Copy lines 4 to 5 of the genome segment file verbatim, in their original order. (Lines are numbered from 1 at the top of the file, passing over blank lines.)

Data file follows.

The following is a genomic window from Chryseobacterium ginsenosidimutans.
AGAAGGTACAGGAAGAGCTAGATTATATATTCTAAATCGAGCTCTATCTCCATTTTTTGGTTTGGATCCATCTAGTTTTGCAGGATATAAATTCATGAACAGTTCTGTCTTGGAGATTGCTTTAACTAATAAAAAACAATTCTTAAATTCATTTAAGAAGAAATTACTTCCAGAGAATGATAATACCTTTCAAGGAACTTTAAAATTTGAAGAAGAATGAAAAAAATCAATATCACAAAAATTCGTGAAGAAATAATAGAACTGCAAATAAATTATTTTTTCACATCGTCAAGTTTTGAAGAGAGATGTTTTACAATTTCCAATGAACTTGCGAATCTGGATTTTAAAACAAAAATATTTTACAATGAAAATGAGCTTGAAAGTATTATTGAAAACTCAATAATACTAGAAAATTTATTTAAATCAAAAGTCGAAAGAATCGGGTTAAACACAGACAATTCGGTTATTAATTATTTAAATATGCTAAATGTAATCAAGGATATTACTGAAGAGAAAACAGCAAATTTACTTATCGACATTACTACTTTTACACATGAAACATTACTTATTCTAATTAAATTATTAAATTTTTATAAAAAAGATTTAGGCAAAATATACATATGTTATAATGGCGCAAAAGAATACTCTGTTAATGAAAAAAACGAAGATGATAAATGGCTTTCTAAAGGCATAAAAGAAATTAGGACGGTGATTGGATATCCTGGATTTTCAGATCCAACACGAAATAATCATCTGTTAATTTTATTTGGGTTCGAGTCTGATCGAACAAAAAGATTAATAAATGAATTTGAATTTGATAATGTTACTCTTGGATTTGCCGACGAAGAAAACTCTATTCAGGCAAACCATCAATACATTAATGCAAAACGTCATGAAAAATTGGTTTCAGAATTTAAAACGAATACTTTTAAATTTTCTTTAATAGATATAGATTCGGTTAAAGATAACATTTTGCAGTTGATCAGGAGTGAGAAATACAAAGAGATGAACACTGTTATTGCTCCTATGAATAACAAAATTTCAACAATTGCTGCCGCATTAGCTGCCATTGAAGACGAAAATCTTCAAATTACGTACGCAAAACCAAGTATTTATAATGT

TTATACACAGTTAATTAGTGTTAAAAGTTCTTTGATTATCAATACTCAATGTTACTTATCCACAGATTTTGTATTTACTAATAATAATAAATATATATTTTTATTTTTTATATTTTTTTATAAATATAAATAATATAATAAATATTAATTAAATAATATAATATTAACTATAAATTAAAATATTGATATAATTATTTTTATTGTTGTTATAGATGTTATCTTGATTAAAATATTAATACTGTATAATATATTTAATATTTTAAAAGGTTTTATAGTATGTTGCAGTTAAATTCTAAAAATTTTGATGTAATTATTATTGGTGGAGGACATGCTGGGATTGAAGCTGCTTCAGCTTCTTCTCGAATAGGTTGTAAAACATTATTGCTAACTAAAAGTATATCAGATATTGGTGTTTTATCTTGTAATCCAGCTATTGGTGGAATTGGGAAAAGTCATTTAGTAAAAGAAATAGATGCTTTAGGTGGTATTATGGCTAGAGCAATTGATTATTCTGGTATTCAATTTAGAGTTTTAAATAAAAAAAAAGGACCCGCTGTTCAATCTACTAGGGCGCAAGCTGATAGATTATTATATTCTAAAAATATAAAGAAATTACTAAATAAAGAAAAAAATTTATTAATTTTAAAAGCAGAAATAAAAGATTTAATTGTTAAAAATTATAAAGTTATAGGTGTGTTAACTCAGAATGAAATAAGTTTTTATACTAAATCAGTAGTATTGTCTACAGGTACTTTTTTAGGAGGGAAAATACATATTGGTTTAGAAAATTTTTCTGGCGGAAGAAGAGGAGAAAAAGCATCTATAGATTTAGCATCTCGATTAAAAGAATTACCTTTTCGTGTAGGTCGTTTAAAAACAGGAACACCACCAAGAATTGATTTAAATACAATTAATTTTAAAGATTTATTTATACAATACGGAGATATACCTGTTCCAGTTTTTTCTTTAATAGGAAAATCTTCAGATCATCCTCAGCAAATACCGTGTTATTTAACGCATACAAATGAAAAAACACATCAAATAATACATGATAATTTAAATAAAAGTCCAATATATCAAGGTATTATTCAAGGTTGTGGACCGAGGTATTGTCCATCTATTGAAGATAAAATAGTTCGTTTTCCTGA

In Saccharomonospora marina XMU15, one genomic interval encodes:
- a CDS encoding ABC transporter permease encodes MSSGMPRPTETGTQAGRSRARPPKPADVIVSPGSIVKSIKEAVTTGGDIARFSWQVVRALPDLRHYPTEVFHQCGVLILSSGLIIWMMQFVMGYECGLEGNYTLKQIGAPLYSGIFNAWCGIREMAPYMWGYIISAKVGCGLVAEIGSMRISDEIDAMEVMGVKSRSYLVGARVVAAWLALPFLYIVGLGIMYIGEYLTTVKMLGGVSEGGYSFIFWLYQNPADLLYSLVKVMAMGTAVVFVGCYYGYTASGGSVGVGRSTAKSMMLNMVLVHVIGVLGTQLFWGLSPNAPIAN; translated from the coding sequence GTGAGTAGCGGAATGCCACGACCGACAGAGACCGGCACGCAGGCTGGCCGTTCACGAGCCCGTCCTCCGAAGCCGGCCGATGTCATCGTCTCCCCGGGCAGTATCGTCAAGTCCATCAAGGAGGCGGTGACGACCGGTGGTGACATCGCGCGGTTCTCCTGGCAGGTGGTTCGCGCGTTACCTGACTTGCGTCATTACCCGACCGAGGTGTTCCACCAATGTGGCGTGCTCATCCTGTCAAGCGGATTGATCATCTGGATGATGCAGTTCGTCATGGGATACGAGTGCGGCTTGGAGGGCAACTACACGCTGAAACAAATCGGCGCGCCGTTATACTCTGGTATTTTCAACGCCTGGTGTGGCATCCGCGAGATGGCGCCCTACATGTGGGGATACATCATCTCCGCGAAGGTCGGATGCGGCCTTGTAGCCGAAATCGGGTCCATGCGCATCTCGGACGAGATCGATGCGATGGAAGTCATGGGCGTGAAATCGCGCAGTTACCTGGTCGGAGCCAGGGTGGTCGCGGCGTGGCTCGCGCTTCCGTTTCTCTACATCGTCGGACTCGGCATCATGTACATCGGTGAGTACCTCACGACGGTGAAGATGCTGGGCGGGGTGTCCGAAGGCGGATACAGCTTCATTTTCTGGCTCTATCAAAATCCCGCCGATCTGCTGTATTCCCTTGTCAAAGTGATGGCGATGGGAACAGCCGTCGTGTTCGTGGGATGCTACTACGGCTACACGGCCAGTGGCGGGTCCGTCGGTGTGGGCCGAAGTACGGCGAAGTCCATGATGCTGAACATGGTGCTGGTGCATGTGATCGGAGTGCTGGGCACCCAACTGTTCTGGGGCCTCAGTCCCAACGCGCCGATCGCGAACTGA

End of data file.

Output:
In Saccharomonospora marina XMU15, one genomic interval encodes:
- a CDS encoding ABC transporter permease encodes MSSGMPRPTETGTQAGRSRARPPKPADVIVSPGSIVKSIKEAVTTGGDIARFSWQVVRALPDLRHYPTEVFHQCGVLILSSGLIIWMMQFVMGYECGLEGNYTLKQIGAPLYSGIFNAWCGIREMAPYMWGYIISAKVGCGLVAEIGSMRISDEIDAMEVMGVKSRSYLVGARVVAAWLALPFLYIVGLGIMYIGEYLTTVKMLGGVSEGGYSFIFWLYQNPADLLYSLVKVMAMGTAVVFVGCYYGYTASGGSVGVGRSTAKSMMLNMVLVHVIGVLGTQLFWGLSPNAPIAN; translated from the coding sequence GTGAGTAGCGGAATGCCACGACCGACAGAGACCGGCACGCAGGCTGGCCGTTCACGAGCCCGTCCTCCGAAGCCGGCCGATGTCATCGTCTCCCCGGGCAGTATCGTCAAGTCCATCAAGGAGGCGGTGACGACCGGTGGTGACATCGCGCGGTTCTCCTGGCAGGTGGTTCGCGCGTTACCTGACTTGCGTCATTACCCGACCGAGGTGTTCCACCAATGTGGCGTGCTCATCCTGTCAAGCGGATTGATCATCTGGATGATGCAGTTCGTCATGGGATACGAGTGCGGCTTGGAGGGCAACTACACGCTGAAACAAATCGGCGCGCCGTTATACTCTGGTATTTTCAACGCCTGGTGTGGCATCCGCGAGATGGCGCCCTACATGTGGGGATACATCATCTCCGCGAAGGTCGGATGCGGCCTTGTAGCCGAAATCGGGTCCATGCGCATCTCGGACGAGATCGATGCGATGGAAGTCATGGGCGTGAAATCGCGCAGTTACCTGGTCGGAGCCAGGGTGGTCGCGGCGTGGCTCGCGCTTCCGTTTCTCTACATCGTCGGACTCGGCATCATGTACATCGGTGAGTACCTCACGACGGTGAAGATGCTGGGCGGGGTGTCCGAAGGCGGATACAGCTTCATTTTCTGGCTCTATCAAAATCCCGCCGATCTGCTGTATTCCCTTGTCAAAGTGATGGCGATGGGAACAGCCGTCGTGTTCGTGGGATGCTACTACGGCTACACGGCCAGTGGCGGGTCCGTCGGTGTGGGCCGAAGTACGGCGAAGTCCATGATGCTGAACATGGTGCTGGTGCATGTGATCGGAGTGCTGGGCACCCAACTGTTCTGGGGCCTCAGTCCCAACGCGCCGATCGCGAACTGA